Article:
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  • Writer's pictureTracy Dixon

How do you know if you need counselling?

Updated: Jun 11

If you find yourself feeling overwhelmed by your emotions or struggling to cope with life's challenges, you might be wondering if counselling could help.

Counselling provides a safe and supportive space to explore your thoughts and feelings with a trained professional. In this blog post, I will describe the counselling process, discuss how to recognise when you might benefit from counselling, and outline the steps to booking a session.

First, let’s take a closer look at what counselling is and isn’t.

Man holding his head in his heads looking in emotional pain and wondering 'do I need counselling?'

What is counselling?

At its core, counselling is a deeply personal and collaborative journey you embark on with a compassionate professional. It's a common misconception that counselling involves a counsellor dictating your next steps or offering direct advice. Instead, imagine it as a partnership where you both navigate your experiences, feelings, and behaviours together. This partnership offers you a unique, non-judgmental environment to delve into your thoughts and feelings, providing clarity and insight that might have seemed impossible before.

Counselling is also about empowering you with the tools and strategies needed to confront and manage the challenges life throws your way. It's a process designed to facilitate self-discovery, encourage personal growth, and foster a greater sense of well-being. Unlike casual advice from friends or family, counselling uses therapeutic techniques grounded in psychological research.

It's important to recognise that counselling is not a quick fix or a one-size-fits-all solution. The progress and outcomes depend on your active participation and the strength of the therapeutic relationship. Each session is a step towards understanding yourself better and learning effective ways to cope with life's complexities. Through this journey, counselling can help you to understand your inner strengths, moving you towards a path of healing and resilience.

Do I need counselling? Recognising the signs that you need help.

Experiencing occasional sadness or nervousness is part of being human, but when these emotions become a part of your daily experience, it might be time to consider counselling. Recognising when your feelings of anxiety or despair have moved beyond the realm of typical reactions to stressors can be challenging. It's important to pay attention to signs that suggest a deeper issue, such as:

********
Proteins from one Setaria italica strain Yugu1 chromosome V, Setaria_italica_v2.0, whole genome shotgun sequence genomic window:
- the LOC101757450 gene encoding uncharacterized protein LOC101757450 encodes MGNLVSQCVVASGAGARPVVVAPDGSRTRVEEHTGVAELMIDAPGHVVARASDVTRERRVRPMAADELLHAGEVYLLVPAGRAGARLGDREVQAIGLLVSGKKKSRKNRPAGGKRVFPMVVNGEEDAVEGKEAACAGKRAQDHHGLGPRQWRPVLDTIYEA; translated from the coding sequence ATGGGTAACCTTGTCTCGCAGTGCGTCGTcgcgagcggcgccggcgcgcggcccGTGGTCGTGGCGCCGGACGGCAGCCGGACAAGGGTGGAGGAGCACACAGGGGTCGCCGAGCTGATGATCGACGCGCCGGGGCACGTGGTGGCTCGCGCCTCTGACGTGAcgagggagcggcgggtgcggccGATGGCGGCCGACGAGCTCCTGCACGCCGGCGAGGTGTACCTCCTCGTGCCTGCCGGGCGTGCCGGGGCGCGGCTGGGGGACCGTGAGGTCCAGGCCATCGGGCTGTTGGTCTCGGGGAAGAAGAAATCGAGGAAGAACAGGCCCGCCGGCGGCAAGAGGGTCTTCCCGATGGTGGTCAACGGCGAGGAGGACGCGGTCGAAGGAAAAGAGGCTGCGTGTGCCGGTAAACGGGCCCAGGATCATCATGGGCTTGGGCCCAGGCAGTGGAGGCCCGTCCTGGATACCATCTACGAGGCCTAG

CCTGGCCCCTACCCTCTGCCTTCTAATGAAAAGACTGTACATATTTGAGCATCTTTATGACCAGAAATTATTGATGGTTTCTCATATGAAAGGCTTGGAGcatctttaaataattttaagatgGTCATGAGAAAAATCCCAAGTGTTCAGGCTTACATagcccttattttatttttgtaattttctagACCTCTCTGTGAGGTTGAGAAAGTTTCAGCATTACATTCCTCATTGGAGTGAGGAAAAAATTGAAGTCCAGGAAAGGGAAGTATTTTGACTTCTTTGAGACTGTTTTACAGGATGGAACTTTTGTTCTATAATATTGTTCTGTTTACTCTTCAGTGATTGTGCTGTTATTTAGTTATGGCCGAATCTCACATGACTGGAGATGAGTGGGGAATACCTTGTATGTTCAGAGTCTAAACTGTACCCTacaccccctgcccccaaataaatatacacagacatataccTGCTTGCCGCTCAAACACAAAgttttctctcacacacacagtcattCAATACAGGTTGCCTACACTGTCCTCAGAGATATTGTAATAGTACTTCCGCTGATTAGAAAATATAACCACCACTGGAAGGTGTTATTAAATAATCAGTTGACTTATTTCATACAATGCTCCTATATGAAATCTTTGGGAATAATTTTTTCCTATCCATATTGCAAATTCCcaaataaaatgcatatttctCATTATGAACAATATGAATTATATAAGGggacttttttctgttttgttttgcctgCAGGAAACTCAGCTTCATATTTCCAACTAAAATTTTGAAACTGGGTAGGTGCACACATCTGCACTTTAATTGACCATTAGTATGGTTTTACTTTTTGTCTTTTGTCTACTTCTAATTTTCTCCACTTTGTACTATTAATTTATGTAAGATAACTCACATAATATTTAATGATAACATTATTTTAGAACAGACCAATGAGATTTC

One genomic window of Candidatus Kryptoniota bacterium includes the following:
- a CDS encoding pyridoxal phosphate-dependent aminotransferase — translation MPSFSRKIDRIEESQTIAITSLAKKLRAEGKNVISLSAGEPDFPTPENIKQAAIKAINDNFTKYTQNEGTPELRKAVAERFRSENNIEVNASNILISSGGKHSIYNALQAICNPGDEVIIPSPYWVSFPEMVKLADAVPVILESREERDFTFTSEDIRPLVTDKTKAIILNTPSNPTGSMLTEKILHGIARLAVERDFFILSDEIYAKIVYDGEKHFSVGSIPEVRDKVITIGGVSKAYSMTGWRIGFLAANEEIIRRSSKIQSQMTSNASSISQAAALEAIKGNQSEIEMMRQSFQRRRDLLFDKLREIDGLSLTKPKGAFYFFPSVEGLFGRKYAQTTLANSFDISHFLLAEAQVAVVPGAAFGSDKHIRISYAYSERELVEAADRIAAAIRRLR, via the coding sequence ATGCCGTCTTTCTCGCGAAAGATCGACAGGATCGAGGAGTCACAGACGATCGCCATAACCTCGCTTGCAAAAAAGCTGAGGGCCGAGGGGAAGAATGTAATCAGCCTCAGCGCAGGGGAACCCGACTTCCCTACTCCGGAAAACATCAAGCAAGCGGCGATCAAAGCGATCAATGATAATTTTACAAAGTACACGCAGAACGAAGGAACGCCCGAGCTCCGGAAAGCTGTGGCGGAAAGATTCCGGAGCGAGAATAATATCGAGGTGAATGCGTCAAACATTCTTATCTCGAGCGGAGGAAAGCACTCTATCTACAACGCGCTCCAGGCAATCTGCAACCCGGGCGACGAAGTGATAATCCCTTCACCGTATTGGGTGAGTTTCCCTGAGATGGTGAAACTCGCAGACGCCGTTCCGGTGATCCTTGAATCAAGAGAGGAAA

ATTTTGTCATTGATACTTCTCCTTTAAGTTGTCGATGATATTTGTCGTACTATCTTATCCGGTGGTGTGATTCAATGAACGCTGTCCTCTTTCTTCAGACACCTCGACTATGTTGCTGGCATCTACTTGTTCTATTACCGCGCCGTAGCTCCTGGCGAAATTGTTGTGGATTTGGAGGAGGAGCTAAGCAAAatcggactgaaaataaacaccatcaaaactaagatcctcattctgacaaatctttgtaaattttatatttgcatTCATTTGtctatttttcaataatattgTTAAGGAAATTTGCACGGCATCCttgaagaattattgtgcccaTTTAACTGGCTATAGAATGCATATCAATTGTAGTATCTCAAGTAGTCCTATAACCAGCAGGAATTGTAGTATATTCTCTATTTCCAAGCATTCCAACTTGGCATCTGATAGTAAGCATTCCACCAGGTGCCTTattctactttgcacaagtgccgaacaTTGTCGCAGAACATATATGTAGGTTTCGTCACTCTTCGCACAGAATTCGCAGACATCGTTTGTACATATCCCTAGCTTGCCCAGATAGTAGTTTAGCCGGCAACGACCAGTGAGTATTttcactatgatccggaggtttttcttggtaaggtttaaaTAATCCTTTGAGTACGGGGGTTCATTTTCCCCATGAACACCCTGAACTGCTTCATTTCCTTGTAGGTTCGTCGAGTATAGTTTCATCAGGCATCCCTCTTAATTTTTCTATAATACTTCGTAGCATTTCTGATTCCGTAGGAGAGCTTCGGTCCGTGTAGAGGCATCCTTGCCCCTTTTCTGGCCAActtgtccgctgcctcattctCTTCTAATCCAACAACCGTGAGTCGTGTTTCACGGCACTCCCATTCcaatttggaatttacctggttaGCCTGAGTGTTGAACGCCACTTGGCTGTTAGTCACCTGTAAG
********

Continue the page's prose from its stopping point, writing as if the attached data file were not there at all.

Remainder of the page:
• A continuing sadness that doesn’t fade.

  • Anxiety that is constant and interferes with your ability to perform daily tasks

  • A noticeable lack of energy and motivation.

  • Finding little pleasure in activities you used to enjoy.

  • Experiencing changes in your sleep patterns or appetite.

  • Feeling isolated because you’re withdrawing from social interactions.

These can be signs that the weight you’re carrying is too heavy to manage alone. If you’re noticing these persistent symptoms, it may be an indication that professional support could help.

Making the decision. Steps to take before starting counselling.

Begin by allowing yourself a moment to reflect on the emotions and experiences that are leading you to seek support:

  • What are the things that you are finding difficult?

  • What aspects of your life do you hope to improve or understand better?

This self-reflection is a good starting point as it sets the foundation for your counselling goals and expectations.

Researching potential counsellors becomes the next vital step. Reputable websites like the BACP and Psychology Today list only counsellors with the appropriate training and registration. Look for professionals whose expertise aligns with your needs and whose approach resonates with you personally.

Consider reaching out to more than one counsellor: many offer initial consultations at no charge. These first conversations can be really useful, helping you to get an idea of the level of connection that might be possible. You may have questions about counselling that you can ask at this point. Remember, this process is not about finding a quick solution but rather seeking someone who you feel you can build a solid therapeutic relationship.

There are some practical things to consider like your preferred location. Many counsellors now offer therapy via online platforms and via telephone. This can be just as effective as face-to-face sessions. You will also want to find out about the counsellor’s fee and any cancellation policy they may have. Once you have found a counsellor that feels comfortable for you, you can make arrangements for that initial meeting.

In a future blog post, I am going to talk about what happens in that first session and how you can be sure that you get the most from it. If you have found this article helpful, please do share. If you would like to book a free consultation please get in touch.

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